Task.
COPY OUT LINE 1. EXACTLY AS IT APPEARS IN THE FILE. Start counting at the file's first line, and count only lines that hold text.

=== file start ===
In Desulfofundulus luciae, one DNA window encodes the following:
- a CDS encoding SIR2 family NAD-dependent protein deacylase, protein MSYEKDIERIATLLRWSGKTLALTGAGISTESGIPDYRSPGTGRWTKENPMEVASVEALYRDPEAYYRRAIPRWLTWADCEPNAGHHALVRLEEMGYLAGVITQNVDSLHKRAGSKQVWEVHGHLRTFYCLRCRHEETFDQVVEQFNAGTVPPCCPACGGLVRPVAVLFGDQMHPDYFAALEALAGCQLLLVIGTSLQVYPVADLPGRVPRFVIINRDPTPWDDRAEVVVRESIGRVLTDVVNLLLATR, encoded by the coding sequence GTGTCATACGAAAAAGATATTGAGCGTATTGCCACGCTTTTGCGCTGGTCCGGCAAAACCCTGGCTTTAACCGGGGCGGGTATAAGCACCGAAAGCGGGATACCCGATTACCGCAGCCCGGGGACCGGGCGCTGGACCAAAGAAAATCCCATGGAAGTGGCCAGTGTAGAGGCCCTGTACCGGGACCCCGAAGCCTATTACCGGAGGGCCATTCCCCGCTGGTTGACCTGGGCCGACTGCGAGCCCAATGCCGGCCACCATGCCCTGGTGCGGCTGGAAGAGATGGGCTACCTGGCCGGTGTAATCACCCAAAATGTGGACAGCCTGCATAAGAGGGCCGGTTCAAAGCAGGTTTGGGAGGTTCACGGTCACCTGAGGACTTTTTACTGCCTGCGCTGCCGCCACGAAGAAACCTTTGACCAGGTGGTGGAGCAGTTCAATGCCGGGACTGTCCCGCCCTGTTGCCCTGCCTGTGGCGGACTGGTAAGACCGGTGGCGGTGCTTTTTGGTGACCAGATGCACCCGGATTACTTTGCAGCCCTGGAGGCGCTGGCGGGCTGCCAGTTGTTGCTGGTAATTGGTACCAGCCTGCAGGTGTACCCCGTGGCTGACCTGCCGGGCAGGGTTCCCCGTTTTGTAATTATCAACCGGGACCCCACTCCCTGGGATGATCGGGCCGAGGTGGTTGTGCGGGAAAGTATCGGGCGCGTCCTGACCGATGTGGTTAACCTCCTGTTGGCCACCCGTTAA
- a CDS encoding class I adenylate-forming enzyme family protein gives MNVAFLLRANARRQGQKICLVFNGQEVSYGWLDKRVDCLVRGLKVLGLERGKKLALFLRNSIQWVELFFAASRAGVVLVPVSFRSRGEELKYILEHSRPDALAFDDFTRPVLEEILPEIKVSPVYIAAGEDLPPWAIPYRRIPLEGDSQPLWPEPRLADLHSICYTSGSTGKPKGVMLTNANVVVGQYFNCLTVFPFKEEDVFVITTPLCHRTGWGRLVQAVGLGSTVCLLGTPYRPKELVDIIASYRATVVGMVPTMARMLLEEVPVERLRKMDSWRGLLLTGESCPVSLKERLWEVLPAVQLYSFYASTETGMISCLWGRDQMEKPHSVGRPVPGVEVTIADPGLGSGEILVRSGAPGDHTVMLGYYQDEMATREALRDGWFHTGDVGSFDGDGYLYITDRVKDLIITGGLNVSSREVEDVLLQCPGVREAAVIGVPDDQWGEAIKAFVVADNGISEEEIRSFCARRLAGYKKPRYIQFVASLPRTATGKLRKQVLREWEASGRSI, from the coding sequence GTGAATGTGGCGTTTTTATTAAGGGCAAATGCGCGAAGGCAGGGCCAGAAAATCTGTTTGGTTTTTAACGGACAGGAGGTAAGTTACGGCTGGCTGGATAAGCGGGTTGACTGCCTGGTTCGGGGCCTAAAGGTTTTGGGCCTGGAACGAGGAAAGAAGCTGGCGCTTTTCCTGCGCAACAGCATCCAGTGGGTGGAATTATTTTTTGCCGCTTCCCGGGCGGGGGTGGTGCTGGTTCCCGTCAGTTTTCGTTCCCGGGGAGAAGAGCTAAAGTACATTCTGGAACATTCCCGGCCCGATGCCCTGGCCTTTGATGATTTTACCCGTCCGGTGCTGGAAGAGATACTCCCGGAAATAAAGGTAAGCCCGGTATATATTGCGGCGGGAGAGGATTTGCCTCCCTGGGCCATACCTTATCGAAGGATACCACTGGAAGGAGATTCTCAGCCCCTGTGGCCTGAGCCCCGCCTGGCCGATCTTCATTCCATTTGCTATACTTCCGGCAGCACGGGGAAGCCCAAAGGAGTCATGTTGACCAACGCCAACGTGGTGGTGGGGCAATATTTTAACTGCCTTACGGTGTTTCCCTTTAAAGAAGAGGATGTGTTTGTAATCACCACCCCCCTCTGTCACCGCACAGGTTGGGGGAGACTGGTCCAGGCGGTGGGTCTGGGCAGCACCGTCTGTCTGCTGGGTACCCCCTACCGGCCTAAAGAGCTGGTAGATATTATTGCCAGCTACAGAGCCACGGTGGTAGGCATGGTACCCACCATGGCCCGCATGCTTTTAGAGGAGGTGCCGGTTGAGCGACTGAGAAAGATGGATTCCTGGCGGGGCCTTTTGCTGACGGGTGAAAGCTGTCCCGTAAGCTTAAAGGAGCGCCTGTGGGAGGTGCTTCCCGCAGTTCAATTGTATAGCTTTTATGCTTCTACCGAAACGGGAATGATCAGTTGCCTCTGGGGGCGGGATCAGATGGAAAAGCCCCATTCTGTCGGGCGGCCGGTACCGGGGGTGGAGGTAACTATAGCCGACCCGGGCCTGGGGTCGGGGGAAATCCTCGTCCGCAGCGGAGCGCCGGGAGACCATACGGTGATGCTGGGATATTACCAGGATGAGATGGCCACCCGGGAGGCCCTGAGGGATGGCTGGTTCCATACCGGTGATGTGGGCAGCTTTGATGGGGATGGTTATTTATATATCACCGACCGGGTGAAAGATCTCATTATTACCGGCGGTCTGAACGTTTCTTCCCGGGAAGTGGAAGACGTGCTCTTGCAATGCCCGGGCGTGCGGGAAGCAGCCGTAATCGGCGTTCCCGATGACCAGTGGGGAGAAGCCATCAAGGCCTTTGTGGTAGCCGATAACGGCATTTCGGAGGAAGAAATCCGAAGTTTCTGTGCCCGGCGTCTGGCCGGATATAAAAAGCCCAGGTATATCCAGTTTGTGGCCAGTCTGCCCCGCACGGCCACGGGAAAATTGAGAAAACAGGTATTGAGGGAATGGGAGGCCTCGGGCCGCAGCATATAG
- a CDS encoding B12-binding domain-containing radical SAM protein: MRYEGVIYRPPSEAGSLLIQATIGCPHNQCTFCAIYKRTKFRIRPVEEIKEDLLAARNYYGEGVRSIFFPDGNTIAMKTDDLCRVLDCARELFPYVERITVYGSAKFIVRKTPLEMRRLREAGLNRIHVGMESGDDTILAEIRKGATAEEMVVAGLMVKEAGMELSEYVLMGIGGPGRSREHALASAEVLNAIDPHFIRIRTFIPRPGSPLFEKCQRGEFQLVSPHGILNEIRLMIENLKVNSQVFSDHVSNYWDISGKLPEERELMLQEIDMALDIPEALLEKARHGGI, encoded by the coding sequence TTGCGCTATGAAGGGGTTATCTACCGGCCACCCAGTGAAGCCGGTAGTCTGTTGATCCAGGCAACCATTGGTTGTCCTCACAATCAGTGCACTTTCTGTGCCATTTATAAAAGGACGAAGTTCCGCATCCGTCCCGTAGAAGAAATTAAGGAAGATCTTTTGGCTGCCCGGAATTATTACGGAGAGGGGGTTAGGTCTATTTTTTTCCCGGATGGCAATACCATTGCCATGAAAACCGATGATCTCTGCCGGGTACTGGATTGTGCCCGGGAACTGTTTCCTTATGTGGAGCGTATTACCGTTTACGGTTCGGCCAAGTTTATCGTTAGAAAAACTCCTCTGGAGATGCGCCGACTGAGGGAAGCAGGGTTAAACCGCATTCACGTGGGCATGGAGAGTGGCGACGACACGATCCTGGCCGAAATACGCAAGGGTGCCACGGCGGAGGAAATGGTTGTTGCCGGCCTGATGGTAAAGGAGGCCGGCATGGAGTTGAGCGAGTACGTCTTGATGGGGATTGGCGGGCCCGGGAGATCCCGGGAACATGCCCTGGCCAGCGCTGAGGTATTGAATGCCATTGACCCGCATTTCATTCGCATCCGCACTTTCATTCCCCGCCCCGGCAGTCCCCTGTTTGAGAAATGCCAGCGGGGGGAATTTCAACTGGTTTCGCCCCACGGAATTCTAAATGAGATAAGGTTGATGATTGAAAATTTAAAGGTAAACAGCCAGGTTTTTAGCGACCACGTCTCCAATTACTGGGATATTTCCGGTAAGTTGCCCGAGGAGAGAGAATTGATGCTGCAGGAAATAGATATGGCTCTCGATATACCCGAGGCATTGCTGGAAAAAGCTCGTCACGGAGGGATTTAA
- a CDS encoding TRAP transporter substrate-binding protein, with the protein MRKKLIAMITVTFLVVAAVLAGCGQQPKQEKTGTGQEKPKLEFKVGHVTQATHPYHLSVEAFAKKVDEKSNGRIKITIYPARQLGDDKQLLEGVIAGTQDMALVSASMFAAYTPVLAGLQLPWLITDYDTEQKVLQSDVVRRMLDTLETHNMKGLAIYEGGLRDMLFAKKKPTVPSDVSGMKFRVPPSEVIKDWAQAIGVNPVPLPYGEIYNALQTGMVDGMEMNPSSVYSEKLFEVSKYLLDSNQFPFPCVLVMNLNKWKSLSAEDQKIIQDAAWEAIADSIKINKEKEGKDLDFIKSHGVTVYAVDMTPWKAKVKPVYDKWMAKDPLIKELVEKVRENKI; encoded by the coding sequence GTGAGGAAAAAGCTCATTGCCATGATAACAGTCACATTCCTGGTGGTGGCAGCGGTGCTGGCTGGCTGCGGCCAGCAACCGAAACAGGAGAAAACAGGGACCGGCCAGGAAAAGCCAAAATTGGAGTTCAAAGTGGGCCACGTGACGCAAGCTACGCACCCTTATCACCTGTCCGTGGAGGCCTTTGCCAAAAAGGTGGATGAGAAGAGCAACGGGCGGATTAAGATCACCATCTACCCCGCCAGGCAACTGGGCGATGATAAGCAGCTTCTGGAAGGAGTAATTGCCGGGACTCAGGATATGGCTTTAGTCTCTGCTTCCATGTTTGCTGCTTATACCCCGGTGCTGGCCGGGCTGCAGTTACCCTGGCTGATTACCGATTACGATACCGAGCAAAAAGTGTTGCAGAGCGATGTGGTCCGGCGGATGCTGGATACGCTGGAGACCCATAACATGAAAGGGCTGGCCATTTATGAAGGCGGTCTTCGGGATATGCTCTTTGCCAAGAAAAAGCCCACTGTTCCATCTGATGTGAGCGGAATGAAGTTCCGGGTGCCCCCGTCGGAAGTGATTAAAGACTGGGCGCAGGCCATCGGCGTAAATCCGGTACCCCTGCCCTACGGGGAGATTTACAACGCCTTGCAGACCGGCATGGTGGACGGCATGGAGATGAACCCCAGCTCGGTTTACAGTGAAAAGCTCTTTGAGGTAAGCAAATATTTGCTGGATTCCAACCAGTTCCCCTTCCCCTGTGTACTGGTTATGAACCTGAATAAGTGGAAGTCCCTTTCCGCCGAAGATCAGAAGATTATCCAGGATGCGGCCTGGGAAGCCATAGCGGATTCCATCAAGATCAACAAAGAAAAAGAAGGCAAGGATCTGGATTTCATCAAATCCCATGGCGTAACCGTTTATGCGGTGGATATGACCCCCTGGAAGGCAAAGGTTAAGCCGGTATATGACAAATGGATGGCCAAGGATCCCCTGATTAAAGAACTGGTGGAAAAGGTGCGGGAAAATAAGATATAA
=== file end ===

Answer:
In Desulfofundulus luciae, one DNA window encodes the following: